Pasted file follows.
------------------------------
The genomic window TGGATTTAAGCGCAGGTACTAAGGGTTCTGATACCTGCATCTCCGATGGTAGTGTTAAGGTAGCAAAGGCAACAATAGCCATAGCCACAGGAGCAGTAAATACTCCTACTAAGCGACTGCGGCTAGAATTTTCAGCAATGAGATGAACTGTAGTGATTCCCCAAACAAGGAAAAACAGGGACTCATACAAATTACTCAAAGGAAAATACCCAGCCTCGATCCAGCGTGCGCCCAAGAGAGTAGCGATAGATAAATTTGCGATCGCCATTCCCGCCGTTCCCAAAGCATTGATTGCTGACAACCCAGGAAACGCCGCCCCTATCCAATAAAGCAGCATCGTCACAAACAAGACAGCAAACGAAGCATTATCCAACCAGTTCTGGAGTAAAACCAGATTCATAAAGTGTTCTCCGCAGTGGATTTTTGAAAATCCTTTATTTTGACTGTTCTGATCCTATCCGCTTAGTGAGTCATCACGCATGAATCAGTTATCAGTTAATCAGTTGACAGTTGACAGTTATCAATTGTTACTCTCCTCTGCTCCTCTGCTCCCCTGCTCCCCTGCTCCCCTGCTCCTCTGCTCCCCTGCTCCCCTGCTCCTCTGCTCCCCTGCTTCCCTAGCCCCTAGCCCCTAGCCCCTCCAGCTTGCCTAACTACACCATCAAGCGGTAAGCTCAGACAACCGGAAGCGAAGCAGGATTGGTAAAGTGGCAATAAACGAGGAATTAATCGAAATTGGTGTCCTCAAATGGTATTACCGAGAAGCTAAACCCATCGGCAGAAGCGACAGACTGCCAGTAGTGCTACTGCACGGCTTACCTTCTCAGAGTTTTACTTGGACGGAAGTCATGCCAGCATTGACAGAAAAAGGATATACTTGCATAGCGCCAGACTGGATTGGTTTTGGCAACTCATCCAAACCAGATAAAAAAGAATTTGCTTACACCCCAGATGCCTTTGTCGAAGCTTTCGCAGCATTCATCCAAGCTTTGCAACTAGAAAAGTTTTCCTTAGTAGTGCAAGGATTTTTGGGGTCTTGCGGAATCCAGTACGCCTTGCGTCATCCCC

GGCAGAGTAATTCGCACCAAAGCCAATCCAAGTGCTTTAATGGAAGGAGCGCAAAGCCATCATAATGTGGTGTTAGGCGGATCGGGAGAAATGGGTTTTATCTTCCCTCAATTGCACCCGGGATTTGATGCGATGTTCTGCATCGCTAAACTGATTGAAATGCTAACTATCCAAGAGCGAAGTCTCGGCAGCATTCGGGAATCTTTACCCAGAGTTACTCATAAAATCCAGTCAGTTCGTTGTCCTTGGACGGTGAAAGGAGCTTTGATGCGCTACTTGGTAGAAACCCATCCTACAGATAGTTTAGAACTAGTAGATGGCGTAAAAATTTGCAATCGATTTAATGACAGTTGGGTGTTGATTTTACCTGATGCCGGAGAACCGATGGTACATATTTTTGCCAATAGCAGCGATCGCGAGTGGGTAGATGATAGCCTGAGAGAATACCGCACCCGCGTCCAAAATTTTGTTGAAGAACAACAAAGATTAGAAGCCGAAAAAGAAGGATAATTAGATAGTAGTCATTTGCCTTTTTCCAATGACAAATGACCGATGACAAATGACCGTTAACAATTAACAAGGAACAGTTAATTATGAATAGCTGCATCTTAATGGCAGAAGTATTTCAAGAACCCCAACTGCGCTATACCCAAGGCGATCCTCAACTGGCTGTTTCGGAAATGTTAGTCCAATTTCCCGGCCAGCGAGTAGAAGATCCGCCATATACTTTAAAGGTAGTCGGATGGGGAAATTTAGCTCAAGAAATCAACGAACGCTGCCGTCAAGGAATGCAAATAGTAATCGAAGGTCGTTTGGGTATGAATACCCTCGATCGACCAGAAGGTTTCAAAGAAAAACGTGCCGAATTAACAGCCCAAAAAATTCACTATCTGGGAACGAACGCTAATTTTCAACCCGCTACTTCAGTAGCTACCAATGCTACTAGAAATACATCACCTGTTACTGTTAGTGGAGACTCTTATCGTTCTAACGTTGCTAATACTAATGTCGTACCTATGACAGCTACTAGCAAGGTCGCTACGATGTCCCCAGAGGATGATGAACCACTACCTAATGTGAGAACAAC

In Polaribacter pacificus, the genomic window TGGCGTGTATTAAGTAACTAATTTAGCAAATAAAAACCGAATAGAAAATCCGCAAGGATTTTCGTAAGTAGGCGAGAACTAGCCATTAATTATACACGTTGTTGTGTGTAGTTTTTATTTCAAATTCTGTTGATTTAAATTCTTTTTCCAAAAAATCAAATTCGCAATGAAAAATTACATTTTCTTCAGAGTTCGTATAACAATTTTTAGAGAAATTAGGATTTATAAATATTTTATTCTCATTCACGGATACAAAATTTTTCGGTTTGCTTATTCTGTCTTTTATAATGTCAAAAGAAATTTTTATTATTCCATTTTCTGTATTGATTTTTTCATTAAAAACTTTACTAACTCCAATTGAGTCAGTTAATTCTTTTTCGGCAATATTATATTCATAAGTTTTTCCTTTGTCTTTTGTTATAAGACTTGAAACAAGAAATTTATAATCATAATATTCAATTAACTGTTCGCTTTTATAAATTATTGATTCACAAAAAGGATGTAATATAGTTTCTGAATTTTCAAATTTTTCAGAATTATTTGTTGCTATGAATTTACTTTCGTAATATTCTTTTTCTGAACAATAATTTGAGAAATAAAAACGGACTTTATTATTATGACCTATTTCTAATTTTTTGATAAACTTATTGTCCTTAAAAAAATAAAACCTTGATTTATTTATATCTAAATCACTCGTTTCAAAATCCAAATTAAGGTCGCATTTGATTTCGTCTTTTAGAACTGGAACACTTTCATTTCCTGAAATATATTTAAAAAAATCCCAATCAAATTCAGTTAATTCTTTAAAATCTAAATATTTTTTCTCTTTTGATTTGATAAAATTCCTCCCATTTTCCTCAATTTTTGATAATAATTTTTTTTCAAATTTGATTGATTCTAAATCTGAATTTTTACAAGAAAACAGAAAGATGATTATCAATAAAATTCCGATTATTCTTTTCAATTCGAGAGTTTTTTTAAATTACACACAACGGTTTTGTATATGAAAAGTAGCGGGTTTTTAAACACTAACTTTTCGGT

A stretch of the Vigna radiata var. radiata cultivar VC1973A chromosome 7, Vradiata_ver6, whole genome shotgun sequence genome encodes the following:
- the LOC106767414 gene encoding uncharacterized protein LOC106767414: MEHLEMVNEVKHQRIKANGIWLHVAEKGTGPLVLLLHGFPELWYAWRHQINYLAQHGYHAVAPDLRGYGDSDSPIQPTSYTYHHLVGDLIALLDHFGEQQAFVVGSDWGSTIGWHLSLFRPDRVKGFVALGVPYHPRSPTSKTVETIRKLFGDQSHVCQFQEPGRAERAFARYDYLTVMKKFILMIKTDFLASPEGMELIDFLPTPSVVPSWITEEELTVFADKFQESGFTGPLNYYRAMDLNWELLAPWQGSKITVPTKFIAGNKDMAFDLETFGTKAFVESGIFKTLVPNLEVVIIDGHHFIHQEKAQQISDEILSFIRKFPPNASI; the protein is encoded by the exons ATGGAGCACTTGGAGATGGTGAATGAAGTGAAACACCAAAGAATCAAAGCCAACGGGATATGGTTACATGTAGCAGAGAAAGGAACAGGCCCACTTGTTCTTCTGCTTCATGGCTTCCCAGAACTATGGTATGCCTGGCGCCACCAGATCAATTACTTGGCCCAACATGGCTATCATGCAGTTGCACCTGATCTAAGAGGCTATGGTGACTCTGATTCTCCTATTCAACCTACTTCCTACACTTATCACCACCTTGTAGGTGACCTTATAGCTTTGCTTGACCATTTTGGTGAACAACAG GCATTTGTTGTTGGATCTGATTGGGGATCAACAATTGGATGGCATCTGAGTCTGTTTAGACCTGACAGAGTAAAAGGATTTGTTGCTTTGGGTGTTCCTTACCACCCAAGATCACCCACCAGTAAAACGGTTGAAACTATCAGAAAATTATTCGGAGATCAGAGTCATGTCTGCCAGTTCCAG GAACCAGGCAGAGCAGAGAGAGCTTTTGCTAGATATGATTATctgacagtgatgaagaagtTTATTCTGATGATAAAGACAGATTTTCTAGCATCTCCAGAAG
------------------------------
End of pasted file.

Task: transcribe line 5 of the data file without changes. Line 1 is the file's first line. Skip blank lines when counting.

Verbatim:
- the LOC106767414 gene encoding uncharacterized protein LOC106767414: MEHLEMVNEVKHQRIKANGIWLHVAEKGTGPLVLLLHGFPELWYAWRHQINYLAQHGYHAVAPDLRGYGDSDSPIQPTSYTYHHLVGDLIALLDHFGEQQAFVVGSDWGSTIGWHLSLFRPDRVKGFVALGVPYHPRSPTSKTVETIRKLFGDQSHVCQFQEPGRAERAFARYDYLTVMKKFILMIKTDFLASPEGMELIDFLPTPSVVPSWITEEELTVFADKFQESGFTGPLNYYRAMDLNWELLAPWQGSKITVPTKFIAGNKDMAFDLETFGTKAFVESGIFKTLVPNLEVVIIDGHHFIHQEKAQQISDEILSFIRKFPPNASI; the protein is encoded by the exons ATGGAGCACTTGGAGATGGTGAATGAAGTGAAACACCAAAGAATCAAAGCCAACGGGATATGGTTACATGTAGCAGAGAAAGGAACAGGCCCACTTGTTCTTCTGCTTCATGGCTTCCCAGAACTATGGTATGCCTGGCGCCACCAGATCAATTACTTGGCCCAACATGGCTATCATGCAGTTGCACCTGATCTAAGAGGCTATGGTGACTCTGATTCTCCTATTCAACCTACTTCCTACACTTATCACCACCTTGTAGGTGACCTTATAGCTTTGCTTGACCATTTTGGTGAACAACAG GCATTTGTTGTTGGATCTGATTGGGGATCAACAATTGGATGGCATCTGAGTCTGTTTAGACCTGACAGAGTAAAAGGATTTGTTGCTTTGGGTGTTCCTTACCACCCAAGATCACCCACCAGTAAAACGGTTGAAACTATCAGAAAATTATTCGGAGATCAGAGTCATGTCTGCCAGTTCCAG GAACCAGGCAGAGCAGAGAGAGCTTTTGCTAGATATGATTATctgacagtgatgaagaagtTTATTCTGATGATAAAGACAGATTTTCTAGCATCTCCAGAAG